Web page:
For a city that flouts the tag of richest Municipal Corporation in the country, it is baffling that its populace has shown little interest in its politics. In the last civic body elections, Mumbai saw a voter turnout of just about 40 percent (exact turnout was 44.75 percent but we normalise the number, given 15-20 percent of Mumbaikars are not registered to vote).
These elections are primarily important because they elect a government that is closest to its people, one that determines the fate of civic life in the city for the next five years. But data on voter turnout suggests that Mumbai houses a big chunk of sleeping, dormant, apathetic populace that forgets to fulfil the most basic obligation of casting their vote. In Mumbai, the least voting is recorded for the municipal body elections, while the voting percentage goes up in the case of State Assembly and Lok Sabha elections, quite paradoxical given that the citizen’s interface with the government is highest in the case of local government.
In a city of more than 21 million people, only 46 lakh votes were cast in the 2012 elections. In areas like Versova and Colaba, where civic life is relatively better than the others, voter turnout was a mere 31.6 percent and 24.6 percent respectively.
Mumbai today has 5 major parties — BJP, Shiv Sena, Congress, MNS and NCP — fighting the electoral battle. This field is tougher, given the presence of several smaller parties and independent candidates contesting from many constituencies. To put the numbers in perspective, approximately each of Mumbai’s 227 constituency has an average of 50,000 voters. The low voter turnout of 40 percent in 2012 BMC election means only 20,000 voters cast their vote. Taking into account a five-way split, and even more in constituencies that have independent candidates, the margin of victory in many wards was as low as a few hundred votes. A fact slightly more overwhelming than the previous one is that a candidate can win by securing only 5,000-8,000 votes. This means that s/he has an approval from only 10 percent of people of that ward to be their representative. In Kandivali West, the winning candidate got only 5,222 votes.
Mumbaikars’ attitude towards these elections can be attributed to voter apathy, lack of good candidates, the seeming insignificance of a single vote, and a voting process that won’t win any ‘user-friendly’ awards.
In higher-income neighbourhoods, the number of people casting their vote is relatively low. Colaba, Churchgate, Bandra West and Versova’s turnouts can be directly attributed to their residents’ satisfaction with civic amenities. But this attitude can be contested by the simple argument that their civic life extends beyond their ward and encompasses all of Mumbai. They often traverse through pothole-filled roads, walk the captured footpaths, face the ever-growing traffic, and deal with inefficient governance. All reasons are enough to go out and vote to change the status quo.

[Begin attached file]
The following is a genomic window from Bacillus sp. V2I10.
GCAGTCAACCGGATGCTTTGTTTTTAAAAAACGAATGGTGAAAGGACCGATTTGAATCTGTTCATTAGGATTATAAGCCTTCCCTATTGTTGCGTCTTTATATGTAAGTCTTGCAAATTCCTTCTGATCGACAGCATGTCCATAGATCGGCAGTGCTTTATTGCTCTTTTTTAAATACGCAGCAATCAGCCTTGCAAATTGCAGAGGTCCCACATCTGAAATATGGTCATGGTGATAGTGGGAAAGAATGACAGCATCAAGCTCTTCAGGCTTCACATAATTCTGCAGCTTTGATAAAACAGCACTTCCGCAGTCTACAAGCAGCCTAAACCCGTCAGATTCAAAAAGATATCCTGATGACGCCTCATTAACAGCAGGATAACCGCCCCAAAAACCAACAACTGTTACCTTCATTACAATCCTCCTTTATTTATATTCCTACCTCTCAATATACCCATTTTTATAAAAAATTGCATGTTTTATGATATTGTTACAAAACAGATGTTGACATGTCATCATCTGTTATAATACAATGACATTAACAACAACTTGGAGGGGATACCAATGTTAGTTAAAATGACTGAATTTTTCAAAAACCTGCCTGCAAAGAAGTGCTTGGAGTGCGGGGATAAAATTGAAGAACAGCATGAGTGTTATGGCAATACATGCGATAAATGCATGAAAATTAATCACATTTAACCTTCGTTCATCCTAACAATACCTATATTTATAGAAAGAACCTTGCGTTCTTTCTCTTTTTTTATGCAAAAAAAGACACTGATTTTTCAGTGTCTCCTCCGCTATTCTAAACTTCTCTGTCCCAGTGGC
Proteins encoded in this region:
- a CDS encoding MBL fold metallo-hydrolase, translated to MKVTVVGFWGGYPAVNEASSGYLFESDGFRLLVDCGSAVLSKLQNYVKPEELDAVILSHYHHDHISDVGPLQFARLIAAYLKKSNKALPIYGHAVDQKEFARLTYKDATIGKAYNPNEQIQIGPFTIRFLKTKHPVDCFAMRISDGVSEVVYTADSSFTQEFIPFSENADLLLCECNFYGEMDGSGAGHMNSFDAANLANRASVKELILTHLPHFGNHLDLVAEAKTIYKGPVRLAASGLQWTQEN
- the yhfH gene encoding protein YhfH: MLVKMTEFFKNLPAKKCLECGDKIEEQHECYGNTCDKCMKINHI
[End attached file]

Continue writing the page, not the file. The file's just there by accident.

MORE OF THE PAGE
The calculation that a few hundred votes can swing the election sounds the death-knell for the long-held belief of the ‘insignificance of a single vote’. If latent votes are channelised properly, we could have a much better, more accountable city government.
The introduction of a fourth option in the civic polls, NOTA (None Of The Above), allows many to vote despite their dissatisfaction with all the candidates. If a large population votes and chooses NOTA, it is sure to send a direct message that citizens demand a better government and better governance.
The past few months have seen many organisations, civic groups, and NGOs working hard to boost voting. In fact, as incentives, restaurants are offering discounts to voters, offices are granting leaves to encourage voting, and an army of citizen-volunteers are working tirelessly to get Mumbai to cast their vote. The State Election Commission, to make the voting process friendlier and accountable, has developed apps called Citizen on Patrol, to help the voter watch out against electoral malpractice, and TrueVoter, to give voters access to voting information and election expenditure.
Mumbai needs to get rid of its collective snob mentality and realise quickly that not voting deprives one of the right to complain. Furthermore, a close competition among political parties makes it imperative for every voter to vote, as not voting results in our netas getting away with avoiding a populace that may have challenged the status quo. It is critical that we vote wisely so that we can push for policy reforms that will give us more accountable, transparent, and efficient government. The journey begins with willingness to vote.